Destani Wolf performs Saturday in Rhonda Benin's "Just Like A Woman" at Freight & Salvage. Photo by Gabriel Noble.
Destani Wolf performs Saturday in Rhonda Benin’s “Just Like A Woman” at Freight & Salvage.
Photo: Gabriel Noble

With her 1,000-watt smile and huge, soul-drenched voice, Destani Wolf doesn’t tend to go unnoticed for long. But after 12 years of carving out a music career in Los Angeles, the Berkeley-raised vocalist quietly slipped back into town last September. She makes her first headlining appearance since returning to Berkeley 8 p.m. Saturday at Freight & Salvage as part of Rhonda Benin’s fourth “Just Like a Woman” extravaganza.

“This is a reintroduction for me, an announcement that I’m back in the Bay Area,” says Wolf, who graduated from Berkeley High in 1994. “I needed some time to transition. I’m a musician and a mom to two boys, and for me it’s about getting my family settled. They’re my inspiration.”

Pamela Rose
‘Just Like a Woman’ features Pamela Rose. Photo: courtesy Pamela Rose
‘Just Like a Woman’ features Pamela Rose. Photo: courtesy Pamela Rose

While she’s been keeping a low profile in the Bay Area, Wolf has been making waves on the music scene, where her song “Your Love for Me” from her 2015 EP Peek Away earned a Vox Pop Award from The Independent Music Awards last week. Moving down south opened up numerous doors for her, like collaborating with Shuggie Otis, Alice Russell, Zap Mama, Talib Kweli, and producer Jose Rizo, with whom she was nominated for a Grammy for the 2011 Latin jazz album Mongorama.

Peek Away features her long-time Bay Area collaborators like keyboardist Maya Kronfeld and bassist Steve Hogan. For Saturday’s show, she’ll be singing another original song from the EP “Hard For Him,” and Aretha Franklin’s jazzy soul hit “Day Dreaming.”

Designed to showcase the depth and diversity of female talent in the Bay Area, “Just Like A Woman” also features Benin, the supremely stylish jazz singer Denise Perrier, soul and gospel powerhouse Charlene Moore, and blues singer Pamela Rose, who has spent several years honing and expanding her extravagantly entertaining and informative show Wild Women of Song (which highlights the contributions of women songwriters).

And always eager to showcase young talent, Benin included Barbara DeVeaux Griffith, a senior at Oakland School Of The Arts who performs with the school’s a cappella ensemble Vocal Rush.

Barbara DeVeaux Griffith
Barbara DeVeaux Griffith. Photo: courtesy Barbara DeVeaux Griffith

“I met Barbara when I was teaching at Ellen Seeling and Jean Fineberg’s Girls’ Jazz Camp,” Benin says. “She was a phenomenal singer then, and that was about 10 years ago.”

The instrumental side is equally prodigious. Flautist Kymberly Jackson is a featured soloist, and will also perform with the Lillian Armstrong Tribute Band featuring bassist Cindy Brown, drummer Ruth Price, and saxophonist Kristen Strom. The ensemble is directed by the indispensable pianist/composer Tammy Hall (who performs a solo recital at R. Kassman Fine Pianos on Sunday (NOTE: this show has been postponed until May 22), and pays tribute to the great organist Shirley Scott at SFJAZZ’s Joe Henderson Lab on March 17).

Benin got to know Wolf at JAM Camp West, a summer program for 10-15 year-olds. “She sang a La Lupe song at the camp fire one night that just blew me away,” Benin recalls. “But really, everything about Destani stood out. She’s a great lady, really talented and knowledgeable about what she’s doing. I’m so glad that she and her family moved back to the Bay Area.”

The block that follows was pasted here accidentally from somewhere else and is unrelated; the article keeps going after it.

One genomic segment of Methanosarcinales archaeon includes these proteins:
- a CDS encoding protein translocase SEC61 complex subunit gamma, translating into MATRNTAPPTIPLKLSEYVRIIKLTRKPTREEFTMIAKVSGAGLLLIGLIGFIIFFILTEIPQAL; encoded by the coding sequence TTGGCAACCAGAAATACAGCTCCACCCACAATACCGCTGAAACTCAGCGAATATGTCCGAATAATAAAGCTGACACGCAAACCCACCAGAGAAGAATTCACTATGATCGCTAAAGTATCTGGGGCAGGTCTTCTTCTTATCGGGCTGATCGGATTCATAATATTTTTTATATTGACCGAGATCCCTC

Wolf grew up in a musical family with Mexican roots, and she made her debut as a performer at 14 with the ZaSu Pitts Memorial Orchestra at the San Mateo County Fairgrounds. By the time she graduated from Berkeley High and enrolled in Long Beach State, she knew that music was her calling. She played funk and Brazilian music around LA and by late 1990s was back in the Bay Area leading her own bands. Wolf credits the close creative bonds she forged at Jazz Camp West with continuing to enrich her life.

“That’s when I met Faye Carol, Rhiannon, and John Santos, and we became great friends,” Wolf says. “He started listening to what I was doing and refereed me to an audition for SoVoSo, and we were together for six years. It was an amazing experience learning to sing a cappella music. During that time John would invite me to do different recordings. He’s always been such a great mentor and family friend and it’s a musical connection I treasure.”

Santos featured Wolf on his 2003 Grammy-nominated Machete album S.F. Bay, and her highest profile Bay Area gigs in recent years have been with his Unusual Standards shows at the SFJAZZ Center and other venues. “Just Like A Woman” offers an enticing taste of what Wolf can do, and that’s exactly why Benin puts in so much work each year pulling the talent-laden program together.

“For one night it’s great to have five or six headliners on one stage,” she says. “Some of us don’t even know each other. We know about each other, but this is a chance for the singers to get together. It’s a family oriented show featuring women and girls of all ages, and it’s mainly about the music, and nothing else.”

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Freelancer Andrew Gilbert writes a weekly music column for Berkeleyside. Andy, who was born and raised in Los Angeles, covers a wide range of musical cultures, from Brazil and Mali to India and Ireland....